Child bearing hips myth: do bigger hips make childbirth easier?
You would have heard that women with bigger hips have a breezy birthing experience. Being told that one has child-bearing hips in Nigeria is supposed to be a compliment. It would imply that the woman will have no problems with conception and delivery. But is the child bearing hips myth true?
Do women with slimmer hips have traumatic experiences during childbirth than women with bigger hips?
Why do some women have bigger hips compared to others?
Hip size has a lot to do with the size and shape of the pelvis. There are four main types of pelvis shapes as follows:
• The anthropoid pelvis
• The gynaecoid pelvis
• The android pelvis
• The platypelloid pelvis
The anthropoid pelvis
About 20% – 30% of women have the anthropoid pelvis shape. It has an oval inlet with a large anterior diameter. It is very common in women of colour, especially black women. Also, women with anthropoid pelvis usually have bigger bottoms than other pelvis shapes.
The gynaecoid pelvis
The gynaecoid pelvis is the classic female pelvis. It has an oval inlet and a wide sub-pubic arch. This is the pelvis shape in question when people talk about the child bearing hips myth. Women with this pelvis shape are curvy and shapely.
They carry most of their weight around the thighs and often have a flat stomach. There may be some truth about gynaecoid pelvis and child bearing hips myth because the wide sub-pubic arch creates a bigger passage for the baby to pass through.
The android pelvis
The android pelvis has a triangular shape at the inlet, which could make it difficult for large babies to pass through. Smaller babies can get through without much stress for both the mom and baby.
The android pelvis is more common in men than women. Women who have this shape often have flat bottoms, and their stomachs tend to be flatter than women with other shapes. Also, when the child bearing hips myth is being brandished about, the android pelvis is the direct opposite of what they mean.
The platypelloid pelvis
This pelvis shape has a flat inlet with a generous-sized sacrum. The platypelloid is shorter than all other shapes. It is common for women with this shape to hold most of their weight in their lower abdomen.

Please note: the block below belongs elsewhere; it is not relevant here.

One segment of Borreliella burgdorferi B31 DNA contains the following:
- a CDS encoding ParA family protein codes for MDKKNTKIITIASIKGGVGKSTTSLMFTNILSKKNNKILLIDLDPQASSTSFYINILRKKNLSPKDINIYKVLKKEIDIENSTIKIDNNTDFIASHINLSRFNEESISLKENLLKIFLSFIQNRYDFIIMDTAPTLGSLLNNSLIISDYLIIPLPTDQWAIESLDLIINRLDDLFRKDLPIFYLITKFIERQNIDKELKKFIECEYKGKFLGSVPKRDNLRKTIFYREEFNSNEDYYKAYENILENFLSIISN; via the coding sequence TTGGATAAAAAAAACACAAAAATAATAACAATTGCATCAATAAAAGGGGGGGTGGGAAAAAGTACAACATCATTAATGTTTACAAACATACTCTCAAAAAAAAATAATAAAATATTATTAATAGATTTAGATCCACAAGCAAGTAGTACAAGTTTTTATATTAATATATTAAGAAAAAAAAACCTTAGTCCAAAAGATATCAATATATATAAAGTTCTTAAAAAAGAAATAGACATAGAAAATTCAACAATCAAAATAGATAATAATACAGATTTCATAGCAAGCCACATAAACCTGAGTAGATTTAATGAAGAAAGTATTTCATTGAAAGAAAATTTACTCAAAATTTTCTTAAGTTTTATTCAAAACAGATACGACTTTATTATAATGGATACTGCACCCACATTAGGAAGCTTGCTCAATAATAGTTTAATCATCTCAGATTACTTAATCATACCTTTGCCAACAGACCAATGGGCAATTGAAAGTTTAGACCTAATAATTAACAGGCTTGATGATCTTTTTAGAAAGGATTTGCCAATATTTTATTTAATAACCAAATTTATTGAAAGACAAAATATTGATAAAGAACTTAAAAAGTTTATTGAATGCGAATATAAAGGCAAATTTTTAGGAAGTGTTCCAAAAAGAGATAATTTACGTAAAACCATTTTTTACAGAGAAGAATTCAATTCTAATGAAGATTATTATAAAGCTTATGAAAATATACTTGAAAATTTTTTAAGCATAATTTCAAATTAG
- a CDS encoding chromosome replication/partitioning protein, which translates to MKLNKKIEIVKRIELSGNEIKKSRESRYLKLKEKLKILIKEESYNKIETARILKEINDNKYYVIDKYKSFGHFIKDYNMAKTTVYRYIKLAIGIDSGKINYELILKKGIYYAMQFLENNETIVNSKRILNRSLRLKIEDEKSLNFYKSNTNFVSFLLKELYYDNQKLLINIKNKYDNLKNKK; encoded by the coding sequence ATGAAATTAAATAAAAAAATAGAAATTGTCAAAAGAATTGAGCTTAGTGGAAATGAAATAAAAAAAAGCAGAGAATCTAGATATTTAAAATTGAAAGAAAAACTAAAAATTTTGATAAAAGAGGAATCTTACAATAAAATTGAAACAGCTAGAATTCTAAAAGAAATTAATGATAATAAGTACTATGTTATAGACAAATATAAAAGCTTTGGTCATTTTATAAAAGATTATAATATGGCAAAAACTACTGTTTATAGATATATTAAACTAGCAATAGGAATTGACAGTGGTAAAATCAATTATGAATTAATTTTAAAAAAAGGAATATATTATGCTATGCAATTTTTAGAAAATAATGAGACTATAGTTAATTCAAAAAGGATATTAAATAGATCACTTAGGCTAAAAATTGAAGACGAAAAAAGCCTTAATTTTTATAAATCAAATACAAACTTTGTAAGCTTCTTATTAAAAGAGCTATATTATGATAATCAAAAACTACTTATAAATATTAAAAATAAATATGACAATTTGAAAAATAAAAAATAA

Child bearing hips myth vs facts
Myth: women with larger hips have an easier delivery than women with slim hips.
Fact: Childbirth itself is not an easy experience for anyone. This does not mean that women with big hips necessarily have it better than anyone else. Factors that can affect childbirth are the width and shape of the pelvis. A woman can have big hips and a narrow pelvis.
Myth: Women with big hips conceive easily.
Fact: Infertility can affect anyone, irrespective of their shape and size. There are many factors that can make it hard for a woman to have a baby, and her size and shape are the least of these.
Myth: Men find women with big hips more attractive than women with small hips.
Fact: Beauty, as they say, is in the eyes of the beholder. This goes to show that what one person finds attractive might not appear so to another person. Besides, everyone has their own personal standard of beauty.
Myth: Women with child bearing hips have a higher chance of having twins.
Fact: A woman’s shape does not affect her chances of having twins. Rather, some of the factors that can determine if a woman will get pregnant with multiples are:
• Genes – her mom or her sister has twins
• Weight – studies have shown that taller and heavier women have a higher chance of having fraternal twin
• Age – As a woman gets older, changes in her ovulation patterns make her more likely to have fraternal twins. This is true for women who are 35 and older
• Infertility treatment – fertility drugs can cause a woman to release multiple eggs, thereby increasing her odds of giving birth to fraternal twins
• Prior multiple births – a woman who has had twins is more likely to give birth to another set of twins
Myth: women with small hips always need caesarian sections
Fact: Childbirth is not affected by the size of your hip but rather, the width and shape of your pelvis. On the whole, any woman could need a c-section.
Resources: Medline Plus